Machine Learning at the edge – Training Neural Networks on the phone

 

 

Neural Network Training on handwritten characters
Training a neural network to recognise handwritten digits using SNNetwork.swift

You may not consider training your machine learning model on a mobile phone a very likely or viable approach. After all, a phone is a pretty limited computer, both in memory and processing capacity.

For some applications, where the size of say – a neural network – is limited, it could however, be extremely useful. Incremental improvements to a model that is specific to the individual user, could be made on the fly without incurring network overhead or the latency or cost from centralised processing. (The alternative would be to upload the data to the cloud, do the training there and re-download the trained model.)

To test this out we have implemented a classic neural network as a Swift class – SNNetwork.swift and powered it by our Matrix library (see this post). We have packaged SNNetwork with two other classes you will need – SMatrix.swift and MLGenerics.swift in a ‘try-it’ application; NNTester.

Please feel free to download and unzip NNTester. (145 downloads)

 

NNTester runs in Xcode on your Mac. It uses example data from MNIST for character recognition.

MNIST

Each character is a 20 x 20 pixel matrix, unrolled into a 400 element vector where each pixel’s grayscale value is a Double. When you check out startTraining() in the MasterViewController class in NNTester, you will see that the neural network is created with a 400 (rather than 784 as in the illustration above) node input layer and a 10 node output layer.

Once trained, the neural network will take a 400 element input vector and produce a 10 element output, where the element with the highest value between 0 and 1 is interpreted as having the highest probability of being the input digit.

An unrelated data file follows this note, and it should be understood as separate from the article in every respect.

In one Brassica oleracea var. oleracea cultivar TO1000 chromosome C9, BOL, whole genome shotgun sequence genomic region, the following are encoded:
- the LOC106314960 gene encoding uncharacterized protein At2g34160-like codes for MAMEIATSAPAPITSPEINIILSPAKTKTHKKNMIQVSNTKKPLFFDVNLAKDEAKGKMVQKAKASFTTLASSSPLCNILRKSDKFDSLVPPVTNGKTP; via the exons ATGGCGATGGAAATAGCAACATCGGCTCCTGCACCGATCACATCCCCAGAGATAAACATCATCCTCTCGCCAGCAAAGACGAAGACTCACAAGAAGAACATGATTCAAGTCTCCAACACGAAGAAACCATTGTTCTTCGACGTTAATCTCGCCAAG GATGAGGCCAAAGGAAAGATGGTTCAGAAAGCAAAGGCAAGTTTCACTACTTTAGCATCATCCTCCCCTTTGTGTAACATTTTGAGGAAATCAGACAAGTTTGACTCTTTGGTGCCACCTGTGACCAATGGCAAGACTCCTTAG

So if for instance, a handwritten digit is input as a 400 element pixel vector and the output vector is [0.01, 0.2, 0.05, 0.01, 0.005, 0.7, 0.003, 0.008, 0.004, 0.01], the element with the highest probability is the 6th, and the classifier would conclude that the input vector corresponds to a 6. Running a trained network in ‘feed-forward’ mode like this is done with a simple function call. If snnetwork is an instance of SNNetwork, then snnetwork.h(inputVector x : [Double]) -> [Double] will give you the ouput vector or ‘hypothesis’ given the x input vector.

Finally – don’t be confused by the fact that NNTester is a Mac application. By including SNNetwork.swift, SMatrix.swift and MLGenerics.swift in your iOS projects, you can start training or using pre-trained neural networks on the phone. SNNetwork contains code to save trained networks and read them in again, so you can also choose to train on the desktop and deploy the trained network to the phone.

The software is free for you to use as you please – we have released it under the GNU Lesser public license. If you want support from us – we are happy to provide that on commercial terms. Or if you would like to tell us how you have used the code, we would love to hear from you.  Get in touch on contact@societas.mobi.

Happy Coding!

Bjørn Taale